(NaturalNews) The severe droughts affecting the western United States are approaching apocalyptic proportions as the water level of Lake Mead – America’s largest capacity reservoir – has reached the lowest point in its history.
The water levels have just dropped (as of this writing on April 30, 2015) below 1,080 feet – that’s lower than last year’s record low level of 1080.19 feet. Continue reading
What happens in Vegas, stays in Vegas… apart from the water. As the following interactive chart from ProPublica shows, water usage in the greater Las Vegas region has more than doubled in the last 40 years and with the drought conditions, every reservoir is near record lows. Welcome To Las Vegas (while water supplies last).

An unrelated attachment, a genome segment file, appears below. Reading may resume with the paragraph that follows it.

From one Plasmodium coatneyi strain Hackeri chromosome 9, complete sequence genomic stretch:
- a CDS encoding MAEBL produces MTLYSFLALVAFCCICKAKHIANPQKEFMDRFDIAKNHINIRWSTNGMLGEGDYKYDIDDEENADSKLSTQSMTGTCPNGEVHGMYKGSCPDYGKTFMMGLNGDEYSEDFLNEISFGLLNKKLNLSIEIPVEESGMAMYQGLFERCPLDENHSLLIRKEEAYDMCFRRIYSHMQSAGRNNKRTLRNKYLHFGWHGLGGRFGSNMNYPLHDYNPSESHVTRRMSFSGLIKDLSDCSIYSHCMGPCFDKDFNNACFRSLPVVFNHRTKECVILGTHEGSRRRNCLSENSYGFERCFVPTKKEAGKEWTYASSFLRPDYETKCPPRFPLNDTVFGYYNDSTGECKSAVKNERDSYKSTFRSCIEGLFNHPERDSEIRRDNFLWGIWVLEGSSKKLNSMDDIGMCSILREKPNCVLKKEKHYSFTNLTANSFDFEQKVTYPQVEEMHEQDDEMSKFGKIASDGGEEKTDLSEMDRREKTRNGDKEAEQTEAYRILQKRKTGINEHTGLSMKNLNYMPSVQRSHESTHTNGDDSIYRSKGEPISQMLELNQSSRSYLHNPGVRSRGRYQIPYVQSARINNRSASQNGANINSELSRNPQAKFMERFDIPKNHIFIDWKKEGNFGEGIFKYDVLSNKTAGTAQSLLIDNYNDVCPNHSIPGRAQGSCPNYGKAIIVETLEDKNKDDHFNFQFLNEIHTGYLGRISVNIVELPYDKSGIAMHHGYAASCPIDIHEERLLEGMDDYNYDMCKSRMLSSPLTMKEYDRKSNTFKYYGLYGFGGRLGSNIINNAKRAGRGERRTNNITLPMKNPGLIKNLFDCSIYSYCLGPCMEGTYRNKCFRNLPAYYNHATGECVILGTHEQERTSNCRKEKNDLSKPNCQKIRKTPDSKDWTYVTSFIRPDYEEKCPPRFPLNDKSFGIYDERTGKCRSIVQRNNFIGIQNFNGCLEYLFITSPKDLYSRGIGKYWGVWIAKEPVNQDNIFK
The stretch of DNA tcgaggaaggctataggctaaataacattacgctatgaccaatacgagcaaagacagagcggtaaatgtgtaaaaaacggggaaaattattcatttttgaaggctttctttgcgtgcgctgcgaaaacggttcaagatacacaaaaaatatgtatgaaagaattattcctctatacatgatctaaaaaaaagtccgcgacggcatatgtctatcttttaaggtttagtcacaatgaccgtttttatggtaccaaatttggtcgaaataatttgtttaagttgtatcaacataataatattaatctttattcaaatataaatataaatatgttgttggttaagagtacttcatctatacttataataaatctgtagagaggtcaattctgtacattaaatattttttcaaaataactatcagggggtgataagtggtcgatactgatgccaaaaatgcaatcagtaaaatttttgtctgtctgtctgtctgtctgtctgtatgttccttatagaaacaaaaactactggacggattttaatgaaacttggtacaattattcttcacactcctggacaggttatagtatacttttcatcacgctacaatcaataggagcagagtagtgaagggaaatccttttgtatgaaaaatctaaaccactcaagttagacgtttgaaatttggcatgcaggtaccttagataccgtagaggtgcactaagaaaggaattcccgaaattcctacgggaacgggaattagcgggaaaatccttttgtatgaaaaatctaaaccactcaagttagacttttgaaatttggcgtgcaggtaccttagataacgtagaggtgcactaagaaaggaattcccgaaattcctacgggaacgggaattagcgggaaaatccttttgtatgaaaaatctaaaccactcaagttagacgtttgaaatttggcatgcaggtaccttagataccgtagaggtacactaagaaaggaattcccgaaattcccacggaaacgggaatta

Vegas Water History
1905 The Las Vegas Land and Water Company is formed to build and operate groundwater wells which the city then depended on for decades.
1922 The seven basin states sign the Colorado River Compact, estimating the river’s annual supply at 18 million acre-feet of water and dividing 15 million acre-feet between the northern and southern states. The river would eventually prove to flow with just 14.8 million acre-feet a year. Continue reading